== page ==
Legends of the 9 Hour Production Cars were also a showstopper: 1965 Smokey Yunick Chevelle, 1957 Plymouth Fury, 1957 Chev Bel-Air, Ford Mustang GT350, 1960 Chev Studebaker Lark, 1961 Ford Anglia, 1963 Mercury Comet, and 1963 Ford Galaxy etc. Beautiful names that you don’t hear in everyday talk anymore. And if you see these legends in real life, you silently develop a strange sort of animosity towards your own car (which was most probably manufactured out of recycled material—CHEERS!). Conjuring up the days of Brylcreem, great fashion, beautiful women and idyllic suburbs ... Names like these make the hair stand up straight on your forearms; and if you shades weren’t flipped off your forehead covering your eyes, the rest could definitely see how it wells up. There is something about these pre ‘66 museum pieces that both young and old enjoyed—thoroughly.
As these relics slowly creep into the pre-race-paddock (for their second race meeting), they carry with them this aura of respect and belonging over their solid metal tops, dragging in behind them the enthusiastic masses.
Sarel van der Merwe (aka Supervan) stepped in first with his bright red number 177, 1963 Ford Galaxy (left hand drive). Supervan was having a "Camel" of a time; while a few die-hard fans wanted a picture of our local hero.
‘I’ve got it, I’ve got it,’ said a jubilant man after taking a picture (showing the image to a nearby friend). ‘HE is definitely more famous than that Formula One guy (snapping his fingers a few times to get the brain working), what’s his name, uhm?’ ‘Jody Scheckter,’ said a man standing north from me.
The flashbulbs popped, Sarel smiled, and the whole of Zwartkops were happy. Drag deep, blow out, and relax: this is going to be a long and memorable day. And whatever the 1957 Plymouth Fury pilot, Hennie G(roenewald) said to Supervan, is anybody’s guess. They both packed out teeth stretching from east to west, while the man of the hour slid hurriedly back into his Ford Galaxy, to dish out a few more punches, till next year.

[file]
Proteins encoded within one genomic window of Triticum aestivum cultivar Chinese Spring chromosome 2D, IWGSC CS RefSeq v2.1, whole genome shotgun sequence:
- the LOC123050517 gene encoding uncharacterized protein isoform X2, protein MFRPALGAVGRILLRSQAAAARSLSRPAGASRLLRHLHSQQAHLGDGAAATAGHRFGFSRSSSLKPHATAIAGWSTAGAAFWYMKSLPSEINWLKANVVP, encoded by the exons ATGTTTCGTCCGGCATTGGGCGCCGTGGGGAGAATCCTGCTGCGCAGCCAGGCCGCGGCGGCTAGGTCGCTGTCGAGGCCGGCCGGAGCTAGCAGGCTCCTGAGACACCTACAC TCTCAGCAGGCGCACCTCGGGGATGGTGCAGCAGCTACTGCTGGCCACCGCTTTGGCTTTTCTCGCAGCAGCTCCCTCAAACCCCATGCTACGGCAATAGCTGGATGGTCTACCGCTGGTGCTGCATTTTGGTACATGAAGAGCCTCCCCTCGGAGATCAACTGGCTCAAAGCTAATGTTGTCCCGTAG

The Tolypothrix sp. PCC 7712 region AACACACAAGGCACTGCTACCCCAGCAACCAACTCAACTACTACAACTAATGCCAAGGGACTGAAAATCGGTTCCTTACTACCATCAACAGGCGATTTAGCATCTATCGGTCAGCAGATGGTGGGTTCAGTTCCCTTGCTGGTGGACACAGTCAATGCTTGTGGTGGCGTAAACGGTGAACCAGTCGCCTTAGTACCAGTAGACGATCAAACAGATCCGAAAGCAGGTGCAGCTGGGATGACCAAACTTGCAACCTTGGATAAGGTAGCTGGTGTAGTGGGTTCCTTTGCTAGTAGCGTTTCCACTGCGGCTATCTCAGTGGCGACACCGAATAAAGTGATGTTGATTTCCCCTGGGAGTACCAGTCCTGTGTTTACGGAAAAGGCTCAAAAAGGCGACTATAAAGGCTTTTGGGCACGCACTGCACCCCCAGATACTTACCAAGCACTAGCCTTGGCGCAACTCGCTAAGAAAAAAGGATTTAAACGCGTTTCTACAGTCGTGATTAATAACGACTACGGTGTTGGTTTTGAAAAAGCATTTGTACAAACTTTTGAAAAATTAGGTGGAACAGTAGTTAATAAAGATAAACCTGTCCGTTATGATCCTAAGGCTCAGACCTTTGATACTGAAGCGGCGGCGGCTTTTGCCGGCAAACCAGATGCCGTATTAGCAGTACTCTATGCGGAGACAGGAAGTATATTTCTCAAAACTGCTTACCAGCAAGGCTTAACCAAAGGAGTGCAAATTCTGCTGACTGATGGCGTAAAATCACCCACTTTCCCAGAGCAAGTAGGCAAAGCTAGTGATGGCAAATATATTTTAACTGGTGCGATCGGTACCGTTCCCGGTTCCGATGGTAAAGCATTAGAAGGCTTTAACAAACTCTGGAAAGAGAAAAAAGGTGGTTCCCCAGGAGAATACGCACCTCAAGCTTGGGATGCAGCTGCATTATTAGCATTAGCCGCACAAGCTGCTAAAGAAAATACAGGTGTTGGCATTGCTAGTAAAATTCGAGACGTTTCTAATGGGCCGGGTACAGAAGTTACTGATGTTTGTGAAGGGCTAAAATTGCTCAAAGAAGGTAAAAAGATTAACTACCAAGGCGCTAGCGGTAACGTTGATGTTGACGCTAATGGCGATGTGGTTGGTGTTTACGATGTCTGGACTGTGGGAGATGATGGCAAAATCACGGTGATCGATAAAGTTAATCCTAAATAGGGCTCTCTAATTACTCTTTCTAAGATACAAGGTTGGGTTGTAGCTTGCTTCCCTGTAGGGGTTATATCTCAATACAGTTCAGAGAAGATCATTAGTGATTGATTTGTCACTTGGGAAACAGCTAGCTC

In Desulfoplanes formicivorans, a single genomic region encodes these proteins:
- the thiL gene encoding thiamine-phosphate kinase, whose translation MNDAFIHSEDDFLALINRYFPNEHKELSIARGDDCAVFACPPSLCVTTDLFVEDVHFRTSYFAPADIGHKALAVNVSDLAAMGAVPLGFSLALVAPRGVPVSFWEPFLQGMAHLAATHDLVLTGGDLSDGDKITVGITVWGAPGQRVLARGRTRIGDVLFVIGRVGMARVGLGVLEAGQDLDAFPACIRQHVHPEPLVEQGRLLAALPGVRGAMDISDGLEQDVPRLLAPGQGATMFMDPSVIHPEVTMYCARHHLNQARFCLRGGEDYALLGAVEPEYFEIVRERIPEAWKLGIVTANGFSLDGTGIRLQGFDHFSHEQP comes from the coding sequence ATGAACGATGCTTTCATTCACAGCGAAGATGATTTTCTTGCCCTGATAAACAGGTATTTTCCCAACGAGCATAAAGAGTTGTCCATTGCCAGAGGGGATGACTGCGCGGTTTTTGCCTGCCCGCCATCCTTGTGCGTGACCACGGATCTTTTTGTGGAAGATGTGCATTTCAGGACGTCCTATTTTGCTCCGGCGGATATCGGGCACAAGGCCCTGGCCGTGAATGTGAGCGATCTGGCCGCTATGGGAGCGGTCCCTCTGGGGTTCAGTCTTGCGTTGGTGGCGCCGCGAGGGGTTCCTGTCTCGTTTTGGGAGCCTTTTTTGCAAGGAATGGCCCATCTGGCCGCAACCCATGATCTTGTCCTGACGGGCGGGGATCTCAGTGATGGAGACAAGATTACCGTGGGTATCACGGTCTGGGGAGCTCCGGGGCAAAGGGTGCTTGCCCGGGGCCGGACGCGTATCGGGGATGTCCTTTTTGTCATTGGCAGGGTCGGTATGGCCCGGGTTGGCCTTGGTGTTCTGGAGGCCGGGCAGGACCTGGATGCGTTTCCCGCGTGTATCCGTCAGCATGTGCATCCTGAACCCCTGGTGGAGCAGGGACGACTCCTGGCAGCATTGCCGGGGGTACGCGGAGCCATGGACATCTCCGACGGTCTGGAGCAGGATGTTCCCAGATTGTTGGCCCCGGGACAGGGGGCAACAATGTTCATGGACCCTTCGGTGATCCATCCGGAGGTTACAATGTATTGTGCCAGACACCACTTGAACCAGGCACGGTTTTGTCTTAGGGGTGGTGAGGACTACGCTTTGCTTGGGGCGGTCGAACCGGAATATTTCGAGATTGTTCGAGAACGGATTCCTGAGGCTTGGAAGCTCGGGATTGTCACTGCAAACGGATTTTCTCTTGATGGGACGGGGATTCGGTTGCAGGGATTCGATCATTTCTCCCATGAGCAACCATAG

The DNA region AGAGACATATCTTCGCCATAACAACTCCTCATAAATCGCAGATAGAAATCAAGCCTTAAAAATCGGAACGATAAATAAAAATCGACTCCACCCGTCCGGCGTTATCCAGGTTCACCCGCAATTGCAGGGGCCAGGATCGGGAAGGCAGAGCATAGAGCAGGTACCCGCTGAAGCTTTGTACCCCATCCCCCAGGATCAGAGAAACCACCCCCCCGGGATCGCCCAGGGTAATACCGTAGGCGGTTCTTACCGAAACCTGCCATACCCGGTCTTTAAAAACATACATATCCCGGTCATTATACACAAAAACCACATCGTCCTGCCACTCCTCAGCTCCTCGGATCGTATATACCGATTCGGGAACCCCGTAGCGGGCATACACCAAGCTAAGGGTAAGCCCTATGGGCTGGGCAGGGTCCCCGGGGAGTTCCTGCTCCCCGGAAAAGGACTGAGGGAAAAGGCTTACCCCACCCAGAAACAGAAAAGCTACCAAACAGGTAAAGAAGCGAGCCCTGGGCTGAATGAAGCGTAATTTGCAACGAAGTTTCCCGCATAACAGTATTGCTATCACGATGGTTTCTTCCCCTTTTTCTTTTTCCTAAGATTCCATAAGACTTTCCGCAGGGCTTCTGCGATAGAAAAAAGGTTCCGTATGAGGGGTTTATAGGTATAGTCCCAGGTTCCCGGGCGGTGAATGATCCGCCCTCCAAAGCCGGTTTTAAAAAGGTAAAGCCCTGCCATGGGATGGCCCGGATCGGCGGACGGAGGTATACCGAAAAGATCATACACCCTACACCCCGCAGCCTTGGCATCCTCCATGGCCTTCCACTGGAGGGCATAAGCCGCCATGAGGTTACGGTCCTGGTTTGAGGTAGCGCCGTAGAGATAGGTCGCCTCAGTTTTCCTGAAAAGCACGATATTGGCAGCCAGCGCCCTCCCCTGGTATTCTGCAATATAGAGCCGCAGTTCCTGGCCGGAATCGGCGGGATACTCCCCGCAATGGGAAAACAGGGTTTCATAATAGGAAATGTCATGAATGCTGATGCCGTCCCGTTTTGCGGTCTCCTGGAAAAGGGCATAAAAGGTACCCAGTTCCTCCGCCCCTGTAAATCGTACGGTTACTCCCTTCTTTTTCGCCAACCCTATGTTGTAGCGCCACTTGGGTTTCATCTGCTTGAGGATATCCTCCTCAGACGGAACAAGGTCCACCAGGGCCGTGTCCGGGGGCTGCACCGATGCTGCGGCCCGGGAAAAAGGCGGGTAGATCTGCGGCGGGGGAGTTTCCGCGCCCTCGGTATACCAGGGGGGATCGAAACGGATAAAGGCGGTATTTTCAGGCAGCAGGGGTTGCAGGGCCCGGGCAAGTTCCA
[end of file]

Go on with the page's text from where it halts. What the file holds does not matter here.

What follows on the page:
While "The Carousel Waltz" seeps out of my mind momentarily to make room for the old cars (I will again spin that LP in the near future), sending me back to a place where I want to be, in a time of young innocence; to a time of Gunston, Winfield, Lucky Strike, Samson Tobacco and Jägermeister. As writer and novelist Bernard DeVoto once said "You can no more keep a Martini in the refrigerator than you can keep a kiss there. The proper union of gin and vermouth is ... one of the happiest marriages on earth, and one of the shortest lived."

And on that note I say goodbye to the 13th Passion for Speed weekend. But, please, don’t despair; next year this time we will look back on our lives again; appreciating the thunderous sound cloud of pre yesterday. —Godspeed!

Words & Photos: Adriaan & Martine Venter (The 13th Passion for Speed, International Historic Race Day, Extreme Supercars, Zwartkops Raceway, South African Motorsport, 2014/02/01, 120 images) Main Image: John Surtees (?). This photo was taken circa 1965. Unfortunately, I’m not the copyright owner of this beautiful relic. Found it however in an old family album. All credit goes to the anonymous photographer. If anybody knows who the photographer might be, please notify me—click here. [1] by Richard Rodgers and Oscar Hammerstein II.

Passion for Speed, Extreme Supercars, images: 63/120